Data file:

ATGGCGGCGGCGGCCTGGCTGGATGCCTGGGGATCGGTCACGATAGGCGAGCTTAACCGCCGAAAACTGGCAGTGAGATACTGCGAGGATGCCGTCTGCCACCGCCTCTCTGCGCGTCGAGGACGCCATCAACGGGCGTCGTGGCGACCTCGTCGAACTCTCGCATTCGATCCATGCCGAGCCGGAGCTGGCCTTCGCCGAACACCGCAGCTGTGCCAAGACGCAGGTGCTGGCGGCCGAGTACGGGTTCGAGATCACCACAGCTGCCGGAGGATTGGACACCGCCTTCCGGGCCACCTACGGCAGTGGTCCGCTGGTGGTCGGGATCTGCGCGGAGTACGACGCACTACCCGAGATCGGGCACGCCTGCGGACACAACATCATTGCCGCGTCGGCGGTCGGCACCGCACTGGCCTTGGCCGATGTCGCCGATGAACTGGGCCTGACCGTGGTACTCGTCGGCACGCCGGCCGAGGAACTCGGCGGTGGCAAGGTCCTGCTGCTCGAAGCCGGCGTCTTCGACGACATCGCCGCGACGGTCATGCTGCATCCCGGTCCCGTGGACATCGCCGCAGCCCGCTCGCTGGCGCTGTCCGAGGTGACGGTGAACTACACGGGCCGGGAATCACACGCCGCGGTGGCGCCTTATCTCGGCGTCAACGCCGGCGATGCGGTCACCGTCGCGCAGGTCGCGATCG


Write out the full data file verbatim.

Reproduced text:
ATGGCGGCGGCGGCCTGGCTGGATGCCTGGGGATCGGTCACGATAGGCGAGCTTAACCGCCGAAAACTGGCAGTGAGATACTGCGAGGATGCCGTCTGCCACCGCCTCTCTGCGCGTCGAGGACGCCATCAACGGGCGTCGTGGCGACCTCGTCGAACTCTCGCATTCGATCCATGCCGAGCCGGAGCTGGCCTTCGCCGAACACCGCAGCTGTGCCAAGACGCAGGTGCTGGCGGCCGAGTACGGGTTCGAGATCACCACAGCTGCCGGAGGATTGGACACCGCCTTCCGGGCCACCTACGGCAGTGGTCCGCTGGTGGTCGGGATCTGCGCGGAGTACGACGCACTACCCGAGATCGGGCACGCCTGCGGACACAACATCATTGCCGCGTCGGCGGTCGGCACCGCACTGGCCTTGGCCGATGTCGCCGATGAACTGGGCCTGACCGTGGTACTCGTCGGCACGCCGGCCGAGGAACTCGGCGGTGGCAAGGTCCTGCTGCTCGAAGCCGGCGTCTTCGACGACATCGCCGCGACGGTCATGCTGCATCCCGGTCCCGTGGACATCGCCGCAGCCCGCTCGCTGGCGCTGTCCGAGGTGACGGTGAACTACACGGGCCGGGAATCACACGCCGCGGTGGCGCCTTATCTCGGCGTCAACGCCGGCGATGCGGTCACCGTCGCGCAGGTCGCGATCG